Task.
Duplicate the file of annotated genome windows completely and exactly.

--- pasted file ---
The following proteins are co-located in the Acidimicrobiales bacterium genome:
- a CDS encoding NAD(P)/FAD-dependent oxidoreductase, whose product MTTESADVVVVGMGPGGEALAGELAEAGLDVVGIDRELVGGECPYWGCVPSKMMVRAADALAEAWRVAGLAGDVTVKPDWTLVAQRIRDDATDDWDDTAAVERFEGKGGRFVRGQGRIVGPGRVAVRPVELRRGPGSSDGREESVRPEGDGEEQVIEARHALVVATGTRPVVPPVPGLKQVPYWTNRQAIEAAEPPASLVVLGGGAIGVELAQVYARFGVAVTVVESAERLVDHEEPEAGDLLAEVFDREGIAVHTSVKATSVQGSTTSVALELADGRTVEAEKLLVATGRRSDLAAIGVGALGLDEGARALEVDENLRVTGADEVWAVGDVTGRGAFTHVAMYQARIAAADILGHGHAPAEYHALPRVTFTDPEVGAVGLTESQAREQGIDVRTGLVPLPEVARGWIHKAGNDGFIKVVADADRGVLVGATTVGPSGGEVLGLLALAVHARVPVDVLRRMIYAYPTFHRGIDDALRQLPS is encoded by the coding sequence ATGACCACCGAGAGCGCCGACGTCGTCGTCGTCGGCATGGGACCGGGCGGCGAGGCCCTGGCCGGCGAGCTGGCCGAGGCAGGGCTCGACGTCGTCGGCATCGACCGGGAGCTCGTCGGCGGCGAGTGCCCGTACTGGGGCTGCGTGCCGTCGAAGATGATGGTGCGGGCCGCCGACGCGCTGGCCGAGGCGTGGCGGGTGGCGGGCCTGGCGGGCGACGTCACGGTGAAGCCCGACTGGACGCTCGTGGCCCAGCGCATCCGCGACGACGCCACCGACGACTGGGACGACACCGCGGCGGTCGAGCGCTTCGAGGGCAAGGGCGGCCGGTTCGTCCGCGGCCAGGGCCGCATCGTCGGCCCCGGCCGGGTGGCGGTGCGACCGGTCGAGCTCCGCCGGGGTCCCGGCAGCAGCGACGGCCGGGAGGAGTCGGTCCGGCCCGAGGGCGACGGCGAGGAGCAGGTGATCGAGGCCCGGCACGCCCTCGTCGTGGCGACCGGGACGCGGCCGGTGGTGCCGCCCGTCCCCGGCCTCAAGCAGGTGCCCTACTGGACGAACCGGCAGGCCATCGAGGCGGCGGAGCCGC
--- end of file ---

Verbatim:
The following proteins are co-located in the Acidimicrobiales bacterium genome:
- a CDS encoding NAD(P)/FAD-dependent oxidoreductase, whose product MTTESADVVVVGMGPGGEALAGELAEAGLDVVGIDRELVGGECPYWGCVPSKMMVRAADALAEAWRVAGLAGDVTVKPDWTLVAQRIRDDATDDWDDTAAVERFEGKGGRFVRGQGRIVGPGRVAVRPVELRRGPGSSDGREESVRPEGDGEEQVIEARHALVVATGTRPVVPPVPGLKQVPYWTNRQAIEAAEPPASLVVLGGGAIGVELAQVYARFGVAVTVVESAERLVDHEEPEAGDLLAEVFDREGIAVHTSVKATSVQGSTTSVALELADGRTVEAEKLLVATGRRSDLAAIGVGALGLDEGARALEVDENLRVTGADEVWAVGDVTGRGAFTHVAMYQARIAAADILGHGHAPAEYHALPRVTFTDPEVGAVGLTESQAREQGIDVRTGLVPLPEVARGWIHKAGNDGFIKVVADADRGVLVGATTVGPSGGEVLGLLALAVHARVPVDVLRRMIYAYPTFHRGIDDALRQLPS is encoded by the coding sequence ATGACCACCGAGAGCGCCGACGTCGTCGTCGTCGGCATGGGACCGGGCGGCGAGGCCCTGGCCGGCGAGCTGGCCGAGGCAGGGCTCGACGTCGTCGGCATCGACCGGGAGCTCGTCGGCGGCGAGTGCCCGTACTGGGGCTGCGTGCCGTCGAAGATGATGGTGCGGGCCGCCGACGCGCTGGCCGAGGCGTGGCGGGTGGCGGGCCTGGCGGGCGACGTCACGGTGAAGCCCGACTGGACGCTCGTGGCCCAGCGCATCCGCGACGACGCCACCGACGACTGGGACGACACCGCGGCGGTCGAGCGCTTCGAGGGCAAGGGCGGCCGGTTCGTCCGCGGCCAGGGCCGCATCGTCGGCCCCGGCCGGGTGGCGGTGCGACCGGTCGAGCTCCGCCGGGGTCCCGGCAGCAGCGACGGCCGGGAGGAGTCGGTCCGGCCCGAGGGCGACGGCGAGGAGCAGGTGATCGAGGCCCGGCACGCCCTCGTCGTGGCGACCGGGACGCGGCCGGTGGTGCCGCCCGTCCCCGGCCTCAAGCAGGTGCCCTACTGGACGAACCGGCAGGCCATCGAGGCGGCGGAGCCGC